Google rolls out on-body detection and smart lock features for better smart phone use
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The feature which is under testing is aimed at cutting down the number of times the user has to unlock the phone.

The feature which is under testing is aimed at cutting down the number of times the user has to unlock the phone.

Internet giant Google has announced plans to add two new features, on-body detection and smart lock that allow the smartphone to remain unlocked as long as it is in the user’s possession and lock itself whenever it’s not. The feature which is under testing is aimed at cutting down the number of times the user has to unlock the phone.

The feature essentially uses the accelerometer on the smart phone and judges whether the phone is in use, in the pocket or rested on a surface not being touched.

According to the gizmodo.com web site, the phone needs to be unlocked when user’s first picks it up through whichever method they have set up, such as password or fingerprint. The device will remain unlocked till they are holding it or keep it in the pocket. But once the device is rested on a table or on any other flat surface, the phone will automatically lock itself. Picking it up again will require the user to manually put in the password.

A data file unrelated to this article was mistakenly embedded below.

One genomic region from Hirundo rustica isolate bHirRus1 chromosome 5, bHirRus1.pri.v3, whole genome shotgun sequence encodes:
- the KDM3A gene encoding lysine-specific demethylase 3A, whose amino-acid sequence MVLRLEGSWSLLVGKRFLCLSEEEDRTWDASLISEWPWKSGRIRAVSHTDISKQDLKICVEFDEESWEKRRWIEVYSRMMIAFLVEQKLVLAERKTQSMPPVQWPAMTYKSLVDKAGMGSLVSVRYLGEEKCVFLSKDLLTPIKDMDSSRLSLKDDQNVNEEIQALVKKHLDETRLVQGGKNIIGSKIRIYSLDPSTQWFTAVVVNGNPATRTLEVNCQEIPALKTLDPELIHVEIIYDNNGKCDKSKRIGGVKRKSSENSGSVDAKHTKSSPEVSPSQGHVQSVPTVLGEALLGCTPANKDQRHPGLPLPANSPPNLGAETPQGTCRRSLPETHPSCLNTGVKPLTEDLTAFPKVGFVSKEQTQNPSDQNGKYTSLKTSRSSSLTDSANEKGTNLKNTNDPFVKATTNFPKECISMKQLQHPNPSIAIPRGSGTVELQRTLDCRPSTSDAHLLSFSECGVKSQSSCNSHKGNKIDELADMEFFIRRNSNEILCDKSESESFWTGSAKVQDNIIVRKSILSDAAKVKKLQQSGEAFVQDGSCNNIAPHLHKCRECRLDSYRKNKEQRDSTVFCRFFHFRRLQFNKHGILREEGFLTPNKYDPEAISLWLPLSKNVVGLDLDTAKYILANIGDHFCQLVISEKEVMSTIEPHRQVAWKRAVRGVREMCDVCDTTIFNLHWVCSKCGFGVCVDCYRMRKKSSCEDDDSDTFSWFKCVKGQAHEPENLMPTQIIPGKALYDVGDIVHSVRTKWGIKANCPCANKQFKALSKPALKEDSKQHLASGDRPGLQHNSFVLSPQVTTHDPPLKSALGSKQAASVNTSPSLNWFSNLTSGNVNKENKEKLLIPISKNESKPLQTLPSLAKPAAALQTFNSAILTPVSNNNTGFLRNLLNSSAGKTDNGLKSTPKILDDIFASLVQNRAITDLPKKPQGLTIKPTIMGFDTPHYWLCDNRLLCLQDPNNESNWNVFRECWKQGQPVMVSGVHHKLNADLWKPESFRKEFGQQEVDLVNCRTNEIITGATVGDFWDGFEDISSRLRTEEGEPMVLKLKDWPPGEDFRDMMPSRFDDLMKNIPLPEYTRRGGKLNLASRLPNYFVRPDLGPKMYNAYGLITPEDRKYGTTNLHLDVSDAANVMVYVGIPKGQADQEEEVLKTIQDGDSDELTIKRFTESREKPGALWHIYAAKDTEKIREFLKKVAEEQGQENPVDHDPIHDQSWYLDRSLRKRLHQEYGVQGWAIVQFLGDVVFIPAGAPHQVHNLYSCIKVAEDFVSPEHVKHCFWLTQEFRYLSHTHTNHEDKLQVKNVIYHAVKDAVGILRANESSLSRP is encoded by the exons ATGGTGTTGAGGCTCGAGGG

While the on-body detection will free users from repeatedly unlocking their phone as long as it remains in the hand or pocket, it also allows swift and easy access to the device as not having a locking method set up. The feature provides added security and avoids the data being easily stolen by potential thieves, if it was stolen when left it sitting on a table or somewhere else.

However, if the user hands over the phone to someone else while it is unlocked, it will not lock again as the device cannot judge who is using the phone or which pocket it sits in. If the owner of the phone takes out their device from their pocket and immediately passes it over to a friend, they would also be able to bypass the unlocking step. But this can be a security concern, especially if the device is stolen.

It's just another convenience feature for users to enable them to easily access their device, but it also adds another option to Android's growing stable of ways to make more convenient for the consumers.

The new feature is specific to Lollipop. The feature was reportedly noticed on a Nexus 4 running Android 5.0.1 and Nexus 6 running Android 5.1., though it's since been rolled out to most Nexus devices. When the feature becomes available, it can be accessed from Settings - Security - Smart Lock.

Though nothing has been announced yet, Google may gradually roll out this feature to all Lollipop devices.

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